The Battle of Mehr, 1758
29th December 2022, 3 Comments
The Seven Years War, Post of Honour, 28mm
With the club closed for Christmas and New Year, I staged a small game at home, with the two Seans. I loosely based it on the Battle of Mehr, fought on 5 August 1758 between a small French army and an even smaller Western allied force. In the real battle the Allies led by General von Imhoff formed a blocking force, protecting a vital bridge over the Rhine. The French, under Marshal Chevert had to defeat Imhoff, and so capture the bridge. I scaled the battle down a little though, and fought it as a small action on a 6×4 foot table.
In this one the French had six infantry battalions – two each from the Lyonnois, Touraine and La Marck regiments, plus a unit of light infantry and the dragoons of the La Reine regiment. Facing them, the Allies had five battalions – three Hanovarian (Scheither, Wangenheim and Diebenbroik) and two Hessian (Leib and von Toll). The also had the Briedenbach dragoons and their own jaegers. The two Seans planned to pin the Allies frontally with four of the battalions, while the La Marck regiment and a battalion of the Touraine regiment made a left hook, emerging behind the small hedged cops on the southern side of the battlefield. You can see it more clearly on Charles Grant’s superb map of the real battlefield shown above. The French dragoons and the jaegers set off to pin the battalion in the hamlet on the Allied left flank. For their part the Allies advanced up to the hedgeline to face the French centre, while the jaegers and a Hanovarian battalion covered the left flank. On the right the Hanovarian dragoons and a single Hanovarian battalion marched off to hold the La Marck regiment which was advancing to threaten the Allied right flank. So far so good for the French. This though, was where things got messy. In the centre the French came into musket range when they entered the field in front of the Allied line, they were met by musket volleys, and soon the leading battalion of the Tournaisis regiment was shot up so badly it became worn, which blunted their attack.Still, Sean 2 performed a neat passage of lines to pull it back, and advance the regiment’s second battalion to the front. This though, stripped it from the flanking force, which had come up against the Hanovarians just past the hedged orchard. Over on the left the Fisher light infantry sniped away at the end of the Allied line, but otherwise that flank remained inactive. In the centre though, the firefight was heating up, as the second battalion of the Tournaisis regiment shrugged off the incoming fire, and charged the right-hand unit in the Allied line.The von Diebenbroik regiment fired as the French came in, but amazingly they scored no hits. They landed up being pushed back, and then they broke and ran. This would have left a big hole in the Allied line, if the French attack hadn’t suddenly … er …self-imploded.On the right of the Tournaisis regiment were the two battalions of the Lyonnois regiment, advancing down the road and into the killing zone. It looked impressive, but it meant the second battalion couldn’t fire. It was all down to getting within charge reach of the enemy. The leading battalion was hit by Hanovarian and Hessian musketry, and in two turns it went from a fresh unit to a routing one. This came at a bad time for the two Seans, as the two battered units of the Tournaisis regiment were close by, and both were now “worn”. They had to take a “hit” apiece, and this drove them over the edge. They both routed from the field. the French centre had vanished!Over to the south the La Marck regiment was still being held yup by the Hanovarian infantry and dragoons, and so their great flanking move was making no progress. The French though, were now down to three battalions, and their two blue-coated German ones – like the dragoons on the other flank – were effectively pinned down.There was still a gap in the Allied line, but the jaegers were moving up to fill it. The bigger hole in the Frnech line was also being plugged by their French counterpart, the Chasseurs de Fisher. At that point though, the Seans sensibly decided to withdraw from the field. It was an interesting little scrap, and surprisingly it ended pretty similarly to the real Battle of Mehr, with the French shot up so badly they couldn’t continue the attack. I refought it a few years ago, and the result was very similar to this smaller version of the battle. The main thing though, is that all three of us enjoyed the nicely-balanced and fast-flowing game, and the spectacle.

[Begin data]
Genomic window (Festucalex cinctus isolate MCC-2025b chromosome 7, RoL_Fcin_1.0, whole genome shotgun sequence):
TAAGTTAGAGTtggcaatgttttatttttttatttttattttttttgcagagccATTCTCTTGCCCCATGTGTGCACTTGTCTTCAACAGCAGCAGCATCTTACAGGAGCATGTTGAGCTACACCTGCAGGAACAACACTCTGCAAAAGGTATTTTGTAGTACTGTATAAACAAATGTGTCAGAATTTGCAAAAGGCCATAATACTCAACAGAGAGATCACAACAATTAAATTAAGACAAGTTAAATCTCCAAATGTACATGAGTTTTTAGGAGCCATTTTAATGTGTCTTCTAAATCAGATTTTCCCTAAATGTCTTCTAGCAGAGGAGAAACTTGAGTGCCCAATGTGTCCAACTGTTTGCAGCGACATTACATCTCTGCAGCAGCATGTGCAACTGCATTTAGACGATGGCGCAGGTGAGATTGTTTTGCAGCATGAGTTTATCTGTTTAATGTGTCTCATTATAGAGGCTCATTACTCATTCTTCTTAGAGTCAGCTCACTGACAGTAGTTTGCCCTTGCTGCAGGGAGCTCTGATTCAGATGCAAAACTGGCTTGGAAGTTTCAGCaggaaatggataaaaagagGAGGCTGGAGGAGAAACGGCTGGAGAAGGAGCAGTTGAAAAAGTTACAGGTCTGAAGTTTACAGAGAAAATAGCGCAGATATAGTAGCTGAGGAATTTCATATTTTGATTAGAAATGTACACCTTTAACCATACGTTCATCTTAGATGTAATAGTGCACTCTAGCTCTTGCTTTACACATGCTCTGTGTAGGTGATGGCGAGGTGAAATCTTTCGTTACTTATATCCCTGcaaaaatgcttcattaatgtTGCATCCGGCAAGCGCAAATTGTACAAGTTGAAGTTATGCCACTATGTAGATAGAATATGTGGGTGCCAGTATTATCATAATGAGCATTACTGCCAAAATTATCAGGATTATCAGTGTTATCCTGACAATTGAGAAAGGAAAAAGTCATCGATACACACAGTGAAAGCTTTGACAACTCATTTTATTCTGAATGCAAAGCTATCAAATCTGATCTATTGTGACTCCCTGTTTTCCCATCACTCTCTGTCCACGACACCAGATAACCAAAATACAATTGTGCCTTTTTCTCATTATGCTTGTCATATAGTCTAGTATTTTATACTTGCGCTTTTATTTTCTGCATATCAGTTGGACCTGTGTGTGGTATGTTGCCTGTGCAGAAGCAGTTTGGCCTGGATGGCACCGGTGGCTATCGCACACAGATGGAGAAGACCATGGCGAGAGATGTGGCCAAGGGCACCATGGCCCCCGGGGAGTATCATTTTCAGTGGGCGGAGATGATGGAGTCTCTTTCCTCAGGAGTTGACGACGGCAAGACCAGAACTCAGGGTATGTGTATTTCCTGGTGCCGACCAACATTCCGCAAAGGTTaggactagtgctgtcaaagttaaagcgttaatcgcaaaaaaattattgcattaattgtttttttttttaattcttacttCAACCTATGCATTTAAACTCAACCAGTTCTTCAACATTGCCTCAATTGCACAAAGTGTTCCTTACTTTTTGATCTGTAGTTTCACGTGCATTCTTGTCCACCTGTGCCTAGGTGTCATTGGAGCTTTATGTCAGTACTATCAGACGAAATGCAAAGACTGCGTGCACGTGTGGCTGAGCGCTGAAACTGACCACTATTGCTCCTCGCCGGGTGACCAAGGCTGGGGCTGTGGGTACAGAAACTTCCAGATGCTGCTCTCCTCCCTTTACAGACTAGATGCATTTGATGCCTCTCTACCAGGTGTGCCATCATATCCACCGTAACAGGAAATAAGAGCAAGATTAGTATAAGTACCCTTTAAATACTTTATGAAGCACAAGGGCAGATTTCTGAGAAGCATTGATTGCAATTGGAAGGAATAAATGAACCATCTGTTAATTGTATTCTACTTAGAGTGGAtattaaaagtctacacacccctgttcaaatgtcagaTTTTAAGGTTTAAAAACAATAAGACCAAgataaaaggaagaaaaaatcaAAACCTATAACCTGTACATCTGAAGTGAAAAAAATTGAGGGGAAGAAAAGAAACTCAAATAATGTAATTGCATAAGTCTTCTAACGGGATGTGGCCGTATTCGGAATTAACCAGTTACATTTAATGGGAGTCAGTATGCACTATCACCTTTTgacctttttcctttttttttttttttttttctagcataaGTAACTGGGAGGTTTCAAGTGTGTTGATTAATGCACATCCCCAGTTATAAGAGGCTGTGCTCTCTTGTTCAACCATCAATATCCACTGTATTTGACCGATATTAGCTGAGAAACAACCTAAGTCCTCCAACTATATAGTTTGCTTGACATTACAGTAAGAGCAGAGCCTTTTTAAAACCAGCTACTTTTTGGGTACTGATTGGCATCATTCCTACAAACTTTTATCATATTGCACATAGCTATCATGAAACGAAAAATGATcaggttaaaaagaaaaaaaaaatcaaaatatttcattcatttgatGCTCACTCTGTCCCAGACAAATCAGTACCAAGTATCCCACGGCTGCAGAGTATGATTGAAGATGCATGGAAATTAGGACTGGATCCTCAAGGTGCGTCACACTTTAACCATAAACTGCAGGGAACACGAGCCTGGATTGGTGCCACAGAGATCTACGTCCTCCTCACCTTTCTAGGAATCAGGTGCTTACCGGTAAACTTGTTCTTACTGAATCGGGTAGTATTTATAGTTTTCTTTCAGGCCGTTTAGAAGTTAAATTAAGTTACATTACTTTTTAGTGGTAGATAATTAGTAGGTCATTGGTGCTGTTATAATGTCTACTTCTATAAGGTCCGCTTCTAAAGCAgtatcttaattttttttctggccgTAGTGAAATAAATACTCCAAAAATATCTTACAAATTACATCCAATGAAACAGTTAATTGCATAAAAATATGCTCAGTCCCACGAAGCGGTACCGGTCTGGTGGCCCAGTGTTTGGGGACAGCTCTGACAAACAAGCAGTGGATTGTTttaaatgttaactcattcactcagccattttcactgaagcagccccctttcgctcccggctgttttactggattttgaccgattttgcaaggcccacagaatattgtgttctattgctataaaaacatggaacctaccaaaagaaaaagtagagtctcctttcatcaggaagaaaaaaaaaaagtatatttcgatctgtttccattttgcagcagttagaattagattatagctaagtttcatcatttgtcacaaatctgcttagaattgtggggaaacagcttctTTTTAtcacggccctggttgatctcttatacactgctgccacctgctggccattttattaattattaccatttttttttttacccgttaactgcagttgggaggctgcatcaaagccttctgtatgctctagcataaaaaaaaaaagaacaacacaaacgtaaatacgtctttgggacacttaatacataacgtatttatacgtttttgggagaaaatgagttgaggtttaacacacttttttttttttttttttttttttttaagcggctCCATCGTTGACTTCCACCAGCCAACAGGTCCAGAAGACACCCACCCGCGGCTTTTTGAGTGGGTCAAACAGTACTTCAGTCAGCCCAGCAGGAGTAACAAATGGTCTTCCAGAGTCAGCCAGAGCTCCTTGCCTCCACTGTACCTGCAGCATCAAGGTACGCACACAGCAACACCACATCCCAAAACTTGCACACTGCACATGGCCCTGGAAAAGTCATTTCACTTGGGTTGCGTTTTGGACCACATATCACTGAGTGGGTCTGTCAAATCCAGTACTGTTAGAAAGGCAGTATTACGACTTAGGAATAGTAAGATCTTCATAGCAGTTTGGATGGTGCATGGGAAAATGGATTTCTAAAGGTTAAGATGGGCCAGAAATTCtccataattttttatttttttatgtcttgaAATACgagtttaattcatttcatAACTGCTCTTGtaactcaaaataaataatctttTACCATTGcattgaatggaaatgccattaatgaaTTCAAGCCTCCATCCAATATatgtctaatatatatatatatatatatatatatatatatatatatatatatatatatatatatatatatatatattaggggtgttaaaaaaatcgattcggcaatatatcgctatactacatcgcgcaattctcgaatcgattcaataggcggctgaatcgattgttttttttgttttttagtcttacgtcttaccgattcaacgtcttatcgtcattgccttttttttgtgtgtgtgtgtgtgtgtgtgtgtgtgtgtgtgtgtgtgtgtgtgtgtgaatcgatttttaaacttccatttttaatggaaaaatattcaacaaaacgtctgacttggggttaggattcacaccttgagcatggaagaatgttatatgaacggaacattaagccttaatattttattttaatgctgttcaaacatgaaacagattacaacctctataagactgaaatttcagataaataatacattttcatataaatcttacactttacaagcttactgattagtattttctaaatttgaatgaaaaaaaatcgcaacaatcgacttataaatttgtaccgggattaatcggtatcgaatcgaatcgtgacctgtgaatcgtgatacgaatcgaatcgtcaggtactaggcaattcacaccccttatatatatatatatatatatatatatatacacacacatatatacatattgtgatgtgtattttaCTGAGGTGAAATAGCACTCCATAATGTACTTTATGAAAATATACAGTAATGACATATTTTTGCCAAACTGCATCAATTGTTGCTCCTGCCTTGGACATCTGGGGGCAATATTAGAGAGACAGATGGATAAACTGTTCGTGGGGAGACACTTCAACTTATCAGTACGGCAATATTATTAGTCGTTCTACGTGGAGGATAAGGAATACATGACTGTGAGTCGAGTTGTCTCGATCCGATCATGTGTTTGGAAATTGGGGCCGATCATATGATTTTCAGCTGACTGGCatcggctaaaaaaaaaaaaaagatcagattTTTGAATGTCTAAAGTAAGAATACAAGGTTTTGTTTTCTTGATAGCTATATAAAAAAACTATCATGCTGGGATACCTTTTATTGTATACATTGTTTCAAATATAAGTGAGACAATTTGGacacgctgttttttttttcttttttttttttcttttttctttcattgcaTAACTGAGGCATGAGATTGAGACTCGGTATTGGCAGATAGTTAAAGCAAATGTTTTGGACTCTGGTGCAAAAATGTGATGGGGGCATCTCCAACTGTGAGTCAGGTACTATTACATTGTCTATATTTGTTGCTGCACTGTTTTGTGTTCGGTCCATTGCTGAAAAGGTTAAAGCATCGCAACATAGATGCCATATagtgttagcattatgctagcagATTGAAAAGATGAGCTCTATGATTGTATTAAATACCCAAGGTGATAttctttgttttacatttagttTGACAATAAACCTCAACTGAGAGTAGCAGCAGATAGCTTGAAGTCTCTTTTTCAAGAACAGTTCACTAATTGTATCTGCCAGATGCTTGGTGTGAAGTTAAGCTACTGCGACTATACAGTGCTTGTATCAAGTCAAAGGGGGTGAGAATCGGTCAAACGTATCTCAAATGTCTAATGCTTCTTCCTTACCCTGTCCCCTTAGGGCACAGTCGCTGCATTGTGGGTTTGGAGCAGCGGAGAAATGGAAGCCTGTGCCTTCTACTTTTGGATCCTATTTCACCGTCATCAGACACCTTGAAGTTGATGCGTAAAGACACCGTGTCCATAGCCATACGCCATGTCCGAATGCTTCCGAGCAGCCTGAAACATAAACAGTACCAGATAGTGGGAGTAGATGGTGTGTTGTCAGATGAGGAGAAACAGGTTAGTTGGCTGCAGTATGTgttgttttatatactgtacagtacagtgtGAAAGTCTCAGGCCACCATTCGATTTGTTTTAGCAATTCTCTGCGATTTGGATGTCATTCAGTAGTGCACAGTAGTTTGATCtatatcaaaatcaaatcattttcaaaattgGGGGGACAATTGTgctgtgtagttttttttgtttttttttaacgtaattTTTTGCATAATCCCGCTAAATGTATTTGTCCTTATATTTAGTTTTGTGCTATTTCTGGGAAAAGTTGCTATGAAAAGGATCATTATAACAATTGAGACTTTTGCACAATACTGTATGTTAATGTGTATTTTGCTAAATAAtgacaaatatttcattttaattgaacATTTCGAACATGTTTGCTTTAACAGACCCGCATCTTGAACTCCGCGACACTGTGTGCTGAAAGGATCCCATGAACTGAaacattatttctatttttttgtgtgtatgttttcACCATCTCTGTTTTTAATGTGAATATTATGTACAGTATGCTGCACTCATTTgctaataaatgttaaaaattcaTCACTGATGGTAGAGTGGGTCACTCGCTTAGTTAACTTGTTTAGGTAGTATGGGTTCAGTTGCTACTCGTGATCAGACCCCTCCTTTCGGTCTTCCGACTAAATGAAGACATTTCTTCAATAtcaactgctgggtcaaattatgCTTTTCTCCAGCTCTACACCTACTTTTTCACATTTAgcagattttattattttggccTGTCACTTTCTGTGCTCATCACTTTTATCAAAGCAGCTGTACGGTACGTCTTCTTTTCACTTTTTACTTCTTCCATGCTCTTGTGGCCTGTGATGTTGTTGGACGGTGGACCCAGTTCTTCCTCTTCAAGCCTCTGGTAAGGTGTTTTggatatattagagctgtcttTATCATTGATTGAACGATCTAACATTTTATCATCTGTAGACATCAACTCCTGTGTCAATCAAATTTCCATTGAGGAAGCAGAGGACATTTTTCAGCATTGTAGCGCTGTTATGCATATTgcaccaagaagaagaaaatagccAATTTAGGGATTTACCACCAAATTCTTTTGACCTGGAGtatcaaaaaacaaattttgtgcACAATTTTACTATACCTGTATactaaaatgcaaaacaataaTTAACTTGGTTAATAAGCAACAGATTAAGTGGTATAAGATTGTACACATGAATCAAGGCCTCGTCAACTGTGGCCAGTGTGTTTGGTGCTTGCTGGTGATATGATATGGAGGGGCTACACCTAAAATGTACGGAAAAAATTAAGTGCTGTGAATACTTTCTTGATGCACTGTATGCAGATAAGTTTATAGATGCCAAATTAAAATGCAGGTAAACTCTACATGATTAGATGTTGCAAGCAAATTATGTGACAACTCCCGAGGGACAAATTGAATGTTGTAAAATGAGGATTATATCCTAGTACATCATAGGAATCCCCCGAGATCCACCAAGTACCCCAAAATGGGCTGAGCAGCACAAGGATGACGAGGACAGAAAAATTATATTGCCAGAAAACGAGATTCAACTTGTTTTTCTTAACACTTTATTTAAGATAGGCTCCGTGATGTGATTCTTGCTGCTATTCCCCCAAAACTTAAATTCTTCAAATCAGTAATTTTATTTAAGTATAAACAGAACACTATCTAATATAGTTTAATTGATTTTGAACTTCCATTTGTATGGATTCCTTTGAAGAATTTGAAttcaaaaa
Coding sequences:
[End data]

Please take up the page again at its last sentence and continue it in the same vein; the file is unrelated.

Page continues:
Good game…pity our centre collapsed…but it was a spectacular fail! In hindsight, a flank attack by my troops would have been a better tactic rather than a hell for leather frontal assault. But hey ho, next time.